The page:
‘One of Audre Lorde’s poems talks about the master’s tools will never dismantle a master’s house. I think there was a real conscious use of imagery to use not the master’s tools but women’s tools, which were traditionally the broom and the vacuum cleaner. It was about looking at power and agency differently, and using women’s ways to create change.’
- Suzy Stiles, worker at the Lenthall Road Workshops.
If you stepped through the ordinary-looking front door of 81 Lenthall Road in the 1970s and 80s, you’d be forgiven for thinking that you’d stumbled on a covert military operation. In this shabby townhouse down a quiet street in Hackney, East London, you’d find women kitted out in boiler suits, respirator masks, and thick gloves moving around chemicals and heavy-duty equipment. The artist Claudette Johnson, a member of the Lenthall Road Workshop, recalls feeling like ‘guerilla fighters’, ready to ‘change something in society’. The revolution they were planning, however, was a peaceful one: their weapons were cameras, screen-printing materials, and the power of a community united by desire for social change, and they were fighting to ‘change how women were viewed in society’. Posters and other printed material made by the group are currently on display in a small but inspiring exhibition at the Hackney Museum, which traces the history of the feminist Lenthall Road Workshop from its beginnings as a community silkscreen and photography service in 1975, to its collaborations with groups such as Women’s Aid, the Black Lesbian and Gay Support Group, and Hackney Urban Studies Centre throughout the 1980s, and ending with its ultimate loss of funding in 1993.
The workshop was set up as a reaction against the invisibility of women, and, in particular, BAME and disabled women, in male-dominated, white, heteronormative representations of public life. From its inception, the Lenthall Road Workshop focussed on empowering, rather than speaking for, the community – Suzy Stiles notes that the group wanted to give women ‘access to the means to enable their voices to be heard’. To achieve this, the Workshop arranged skill-sharing sessions and offered affordable classes on screen-printing and photography. By learning these skills, ordinary women gained the tools they need to gain both a place for themselves in society and a platform to shout about issues affecting their lives and communities. One section of the exhibition is dedicated to the Hackney Girls Project, a youth initiative set up by the Lenthall Road Workshop to provide a safe space for girls to play sport and hang out with friends, but also to learn practical skills such as self-defence. Crucial to the Hackney Girls Project and the Lenthall Road Workshop’s wider mission was the sense that activism and revolution start at home. To empower women in their everyday lives, the group organised lessons from electricians and other tradespeople; members could gain the skills they needed to improve their own homes and also become more employable. In Eithne Nightingale’s memories of the workshop, she fondly recalls learning to make curtains to liven up her grotty flat.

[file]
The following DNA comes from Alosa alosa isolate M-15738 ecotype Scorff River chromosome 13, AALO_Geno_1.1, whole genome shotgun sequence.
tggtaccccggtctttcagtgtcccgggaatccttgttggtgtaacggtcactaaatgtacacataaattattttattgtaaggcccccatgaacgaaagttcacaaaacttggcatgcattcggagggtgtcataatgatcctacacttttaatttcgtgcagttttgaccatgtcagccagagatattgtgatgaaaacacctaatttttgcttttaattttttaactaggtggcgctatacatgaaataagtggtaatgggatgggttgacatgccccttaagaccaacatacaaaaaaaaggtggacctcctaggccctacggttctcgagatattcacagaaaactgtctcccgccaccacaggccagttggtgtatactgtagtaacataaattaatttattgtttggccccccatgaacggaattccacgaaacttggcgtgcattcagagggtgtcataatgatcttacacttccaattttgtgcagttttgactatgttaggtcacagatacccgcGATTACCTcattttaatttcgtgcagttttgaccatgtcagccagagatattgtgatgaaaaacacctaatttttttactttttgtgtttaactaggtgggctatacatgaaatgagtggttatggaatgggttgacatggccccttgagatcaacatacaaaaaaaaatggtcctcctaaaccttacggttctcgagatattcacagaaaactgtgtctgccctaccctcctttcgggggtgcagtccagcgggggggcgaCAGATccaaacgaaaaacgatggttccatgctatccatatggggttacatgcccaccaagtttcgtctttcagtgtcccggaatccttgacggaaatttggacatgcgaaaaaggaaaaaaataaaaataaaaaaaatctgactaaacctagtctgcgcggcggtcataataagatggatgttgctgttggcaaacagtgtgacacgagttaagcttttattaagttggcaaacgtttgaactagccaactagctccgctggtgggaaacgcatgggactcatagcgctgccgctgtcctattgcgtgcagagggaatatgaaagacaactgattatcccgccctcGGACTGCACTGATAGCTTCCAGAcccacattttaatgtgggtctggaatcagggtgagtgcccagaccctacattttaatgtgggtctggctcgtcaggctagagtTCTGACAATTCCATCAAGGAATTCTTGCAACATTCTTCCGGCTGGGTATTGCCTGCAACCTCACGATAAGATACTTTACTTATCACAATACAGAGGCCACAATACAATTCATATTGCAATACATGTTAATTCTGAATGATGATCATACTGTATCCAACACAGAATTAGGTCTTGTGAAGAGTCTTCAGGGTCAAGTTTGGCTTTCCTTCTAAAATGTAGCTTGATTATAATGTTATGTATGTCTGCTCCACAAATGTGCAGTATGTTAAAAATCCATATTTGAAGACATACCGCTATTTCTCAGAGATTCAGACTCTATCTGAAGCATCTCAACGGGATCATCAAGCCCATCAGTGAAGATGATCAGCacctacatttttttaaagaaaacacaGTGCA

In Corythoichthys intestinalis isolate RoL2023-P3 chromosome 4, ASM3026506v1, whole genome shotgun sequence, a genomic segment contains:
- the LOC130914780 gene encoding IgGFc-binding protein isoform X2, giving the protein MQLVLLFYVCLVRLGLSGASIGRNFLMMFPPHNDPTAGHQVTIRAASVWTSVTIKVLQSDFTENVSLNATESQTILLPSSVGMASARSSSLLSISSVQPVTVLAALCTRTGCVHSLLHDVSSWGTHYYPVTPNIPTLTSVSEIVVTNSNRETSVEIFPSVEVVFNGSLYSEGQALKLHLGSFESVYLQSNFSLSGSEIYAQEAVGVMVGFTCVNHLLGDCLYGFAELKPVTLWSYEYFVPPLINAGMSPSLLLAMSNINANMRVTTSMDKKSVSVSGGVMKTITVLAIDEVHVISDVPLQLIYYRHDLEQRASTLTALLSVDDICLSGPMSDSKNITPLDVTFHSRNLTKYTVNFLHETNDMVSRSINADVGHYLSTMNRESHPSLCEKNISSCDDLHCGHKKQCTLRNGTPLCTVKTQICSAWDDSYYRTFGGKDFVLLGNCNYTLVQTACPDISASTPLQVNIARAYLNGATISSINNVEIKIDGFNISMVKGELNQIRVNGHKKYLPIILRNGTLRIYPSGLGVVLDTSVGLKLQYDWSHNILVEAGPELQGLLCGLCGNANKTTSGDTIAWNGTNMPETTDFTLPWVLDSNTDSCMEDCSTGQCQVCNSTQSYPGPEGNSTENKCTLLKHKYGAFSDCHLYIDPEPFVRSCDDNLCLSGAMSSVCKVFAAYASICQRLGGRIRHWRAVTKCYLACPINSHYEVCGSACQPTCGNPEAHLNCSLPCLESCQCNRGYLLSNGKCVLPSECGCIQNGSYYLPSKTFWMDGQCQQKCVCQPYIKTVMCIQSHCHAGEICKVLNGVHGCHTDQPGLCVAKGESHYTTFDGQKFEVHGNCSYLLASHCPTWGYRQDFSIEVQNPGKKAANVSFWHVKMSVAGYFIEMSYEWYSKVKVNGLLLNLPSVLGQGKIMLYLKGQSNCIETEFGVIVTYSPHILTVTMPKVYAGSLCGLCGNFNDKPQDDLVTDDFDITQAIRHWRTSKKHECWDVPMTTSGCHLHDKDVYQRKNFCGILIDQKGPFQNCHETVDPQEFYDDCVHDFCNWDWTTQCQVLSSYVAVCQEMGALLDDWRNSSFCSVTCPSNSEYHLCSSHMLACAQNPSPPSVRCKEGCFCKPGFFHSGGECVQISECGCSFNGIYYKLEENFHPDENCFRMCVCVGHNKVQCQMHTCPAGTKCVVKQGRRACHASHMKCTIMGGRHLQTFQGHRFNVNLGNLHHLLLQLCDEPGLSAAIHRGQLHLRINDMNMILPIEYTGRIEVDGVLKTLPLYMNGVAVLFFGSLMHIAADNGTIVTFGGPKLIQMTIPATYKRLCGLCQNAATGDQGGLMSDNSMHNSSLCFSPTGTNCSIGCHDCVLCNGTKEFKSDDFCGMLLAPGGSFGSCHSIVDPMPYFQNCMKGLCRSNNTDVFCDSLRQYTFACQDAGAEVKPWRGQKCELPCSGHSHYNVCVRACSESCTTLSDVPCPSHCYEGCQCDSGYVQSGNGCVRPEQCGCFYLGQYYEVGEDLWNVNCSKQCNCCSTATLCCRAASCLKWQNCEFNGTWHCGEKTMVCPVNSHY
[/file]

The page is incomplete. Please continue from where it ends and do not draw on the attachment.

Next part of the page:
Perhaps the most striking element of the exhibition is the Lenthall Road Workshop’s total commitment to accessibility and inclusion. Posters that the group created to promote the many feminist festivals, screenings, and workshops they helped organise throughout Hackney consistently proclaim that events support LGBT members, are accessible to wheelchair users, and include crèche facilities. The exhibition includes images publicising a vast range of causes and initiatives, from the Lesbian and Gay Employment Rights’ Black Lesbian and Gay Support Group, to the Greenham Common Women’s Peace Camp and photographer Gonul Zeki’s prints and t-shirts declaring slogans like ‘HETEROSEXUALITY IS NOT NORMAL, IT’S JUST COMMON’. Equal representation was something that the Workshop viewed as an ongoing process: by the mid-1980s, its core group of organisers were all black working-class women, in an effort to encourage more women from this section of the community to participate. In this way, a genuine concern with engaging and empowering local people was consistently at the heart of the Lenthall Road Workshop’s operations. Beyond offering practical skills, it also facilitated a supportive network for working-class women. The exhibition repeatedly reminds us that it functioned as a crucial space of communication and exchange in a pre-internet era, a place where women could share stories, discuss ideas, and build confidence together. One poster promoting Shintaido lessons features a quote from Zora Neale Hurston’s Dust Tracks on a Road, which encapsulates a key part of the Workshop’s ethos: ‘all these are the powers and privileges of friendship’.